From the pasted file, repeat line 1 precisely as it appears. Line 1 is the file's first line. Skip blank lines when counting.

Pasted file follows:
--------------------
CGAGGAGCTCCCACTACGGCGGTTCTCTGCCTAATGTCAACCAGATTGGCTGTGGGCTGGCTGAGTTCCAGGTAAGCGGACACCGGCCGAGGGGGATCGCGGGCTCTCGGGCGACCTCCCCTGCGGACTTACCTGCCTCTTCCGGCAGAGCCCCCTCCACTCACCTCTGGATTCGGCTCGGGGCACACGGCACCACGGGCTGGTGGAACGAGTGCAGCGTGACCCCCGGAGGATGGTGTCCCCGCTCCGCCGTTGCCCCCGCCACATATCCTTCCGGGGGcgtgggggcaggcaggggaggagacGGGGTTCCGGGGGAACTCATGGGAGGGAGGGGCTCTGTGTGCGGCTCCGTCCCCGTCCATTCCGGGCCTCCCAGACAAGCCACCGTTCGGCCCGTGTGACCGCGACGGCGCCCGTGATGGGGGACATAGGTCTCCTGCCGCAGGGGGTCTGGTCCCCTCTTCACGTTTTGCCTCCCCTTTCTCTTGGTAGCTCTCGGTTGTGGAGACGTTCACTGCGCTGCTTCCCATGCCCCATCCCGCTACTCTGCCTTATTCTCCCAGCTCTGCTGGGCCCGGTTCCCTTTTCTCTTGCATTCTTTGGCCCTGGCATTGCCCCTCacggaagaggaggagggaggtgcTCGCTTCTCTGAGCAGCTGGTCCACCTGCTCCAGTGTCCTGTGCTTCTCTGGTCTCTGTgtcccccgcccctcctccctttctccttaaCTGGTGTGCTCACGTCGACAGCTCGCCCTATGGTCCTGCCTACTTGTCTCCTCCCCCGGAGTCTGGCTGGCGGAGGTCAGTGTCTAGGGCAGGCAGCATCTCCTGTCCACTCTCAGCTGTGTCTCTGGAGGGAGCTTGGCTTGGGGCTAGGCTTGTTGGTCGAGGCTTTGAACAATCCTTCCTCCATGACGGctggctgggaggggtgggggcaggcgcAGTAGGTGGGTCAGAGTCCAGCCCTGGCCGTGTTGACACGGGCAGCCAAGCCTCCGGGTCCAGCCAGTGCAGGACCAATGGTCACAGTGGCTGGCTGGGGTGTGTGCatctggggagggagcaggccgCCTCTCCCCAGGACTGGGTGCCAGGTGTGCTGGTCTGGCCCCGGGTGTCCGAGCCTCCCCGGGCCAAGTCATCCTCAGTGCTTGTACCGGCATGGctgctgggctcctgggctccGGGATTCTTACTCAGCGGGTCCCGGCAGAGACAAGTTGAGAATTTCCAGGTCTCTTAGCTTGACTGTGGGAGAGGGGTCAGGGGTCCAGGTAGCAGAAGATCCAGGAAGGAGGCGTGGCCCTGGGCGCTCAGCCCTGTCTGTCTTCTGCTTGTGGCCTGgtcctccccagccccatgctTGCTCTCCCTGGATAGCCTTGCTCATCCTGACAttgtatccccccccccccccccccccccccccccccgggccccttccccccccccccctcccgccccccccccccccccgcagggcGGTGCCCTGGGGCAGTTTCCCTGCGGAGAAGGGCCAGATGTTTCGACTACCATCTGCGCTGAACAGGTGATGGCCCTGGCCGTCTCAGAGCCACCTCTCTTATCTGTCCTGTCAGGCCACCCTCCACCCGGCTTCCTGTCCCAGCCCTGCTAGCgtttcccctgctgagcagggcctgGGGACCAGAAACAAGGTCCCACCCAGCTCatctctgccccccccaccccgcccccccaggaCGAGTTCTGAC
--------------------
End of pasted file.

CGAGGAGCTCCCACTACGGCGGTTCTCTGCCTAATGTCAACCAGATTGGCTGTGGGCTGGCTGAGTTCCAGGTAAGCGGACACCGGCCGAGGGGGATCGCGGGCTCTCGGGCGACCTCCCCTGCGGACTTACCTGCCTCTTCCGGCAGAGCCCCCTCCACTCACCTCTGGATTCGGCTCGGGGCACACGGCACCACGGGCTGGTGGAACGAGTGCAGCGTGACCCCCGGAGGATGGTGTCCCCGCTCCGCCGTTGCCCCCGCCACATATCCTTCCGGGGGcgtgggggcaggcaggggaggagacGGGGTTCCGGGGGAACTCATGGGAGGGAGGGGCTCTGTGTGCGGCTCCGTCCCCGTCCATTCCGGGCCTCCCAGACAAGCCACCGTTCGGCCCGTGTGACCGCGACGGCGCCCGTGATGGGGGACATAGGTCTCCTGCCGCAGGGGGTCTGGTCCCCTCTTCACGTTTTGCCTCCCCTTTCTCTTGGTAGCTCTCGGTTGTGGAGACGTTCACTGCGCTGCTTCCCATGCCCCATCCCGCTACTCTGCCTTATTCTCCCAGCTCTGCTGGGCCCGGTTCCCTTTTCTCTTGCATTCTTTGGCCCTGGCATTGCCCCTCacggaagaggaggagggaggtgcTCGCTTCTCTGAGCAGCTGGTCCACCTGCTCCAGTGTCCTGTGCTTCTCTGGTCTCTGTgtcccccgcccctcctccctttctccttaaCTGGTGTGCTCACGTCGACAGCTCGCCCTATGGTCCTGCCTACTTGTCTCCTCCCCCGGAGTCTGGCTGGCGGAGGTCAGTGTCTAGGGCAGGCAGCATCTCCTGTCCACTCTCAGCTGTGTCTCTGGAGGGAGCTTGGCTTGGGGCTAGGCTTGTTGGTCGAGGCTTTGAACAATCCTTCCTCCATGACGGctggctgggaggggtgggggcaggcgcAGTAGGTGGGTCAGAGTCCAGCCCTGGCCGTGTTGACACGGGCAGCCAAGCCTCCGGGTCCAGCCAGTGCAGGACCAATGGTCACAGTGGCTGGCTGGGGTGTGTGCatctggggagggagcaggccgCCTCTCCCCAGGACTGGGTGCCAGGTGTGCTGGTCTGGCCCCGGGTGTCCGAGCCTCCCCGGGCCAAGTCATCCTCAGTGCTTGTACCGGCATGGctgctgggctcctgggctccGGGATTCTTACTCAGCGGGTCCCGGCAGAGACAAGTTGAGAATTTCCAGGTCTCTTAGCTTGACTGTGGGAGAGGGGTCAGGGGTCCAGGTAGCAGAAGATCCAGGAAGGAGGCGTGGCCCTGGGCGCTCAGCCCTGTCTGTCTTCTGCTTGTGGCCTGgtcctccccagccccatgctTGCTCTCCCTGGATAGCCTTGCTCATCCTGACAttgtatccccccccccccccccccccccccccccccgggccccttccccccccccccctcccgccccccccccccccccgcagggcGGTGCCCTGGGGCAGTTTCCCTGCGGAGAAGGGCCAGATGTTTCGACTACCATCTGCGCTGAACAGGTGATGGCCCTGGCCGTCTCAGAGCCACCTCTCTTATCTGTCCTGTCAGGCCACCCTCCACCCGGCTTCCTGTCCCAGCCCTGCTAGCgtttcccctgctgagcagggcctgGGGACCAGAAACAAGGTCCCACCCAGCTCatctctgccccccccaccccgcccccccaggaCGAGTTCTGAC